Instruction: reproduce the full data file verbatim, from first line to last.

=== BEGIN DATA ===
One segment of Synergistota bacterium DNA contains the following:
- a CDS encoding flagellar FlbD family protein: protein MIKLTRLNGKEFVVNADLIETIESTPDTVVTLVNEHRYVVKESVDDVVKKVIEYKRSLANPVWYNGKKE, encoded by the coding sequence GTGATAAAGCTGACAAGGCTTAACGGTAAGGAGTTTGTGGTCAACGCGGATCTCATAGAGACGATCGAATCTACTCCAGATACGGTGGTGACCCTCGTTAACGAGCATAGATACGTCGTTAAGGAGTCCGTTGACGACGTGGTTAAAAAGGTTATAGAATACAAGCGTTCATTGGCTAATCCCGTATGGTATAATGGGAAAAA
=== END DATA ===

One segment of Synergistota bacterium DNA contains the following:
- a CDS encoding flagellar FlbD family protein: protein MIKLTRLNGKEFVVNADLIETIESTPDTVVTLVNEHRYVVKESVDDVVKKVIEYKRSLANPVWYNGKKE, encoded by the coding sequence GTGATAAAGCTGACAAGGCTTAACGGTAAGGAGTTTGTGGTCAACGCGGATCTCATAGAGACGATCGAATCTACTCCAGATACGGTGGTGACCCTCGTTAACGAGCATAGATACGTCGTTAAGGAGTCCGTTGACGACGTGGTTAAAAAGGTTATAGAATACAAGCGTTCATTGGCTAATCCCGTATGGTATAATGGGAAAAA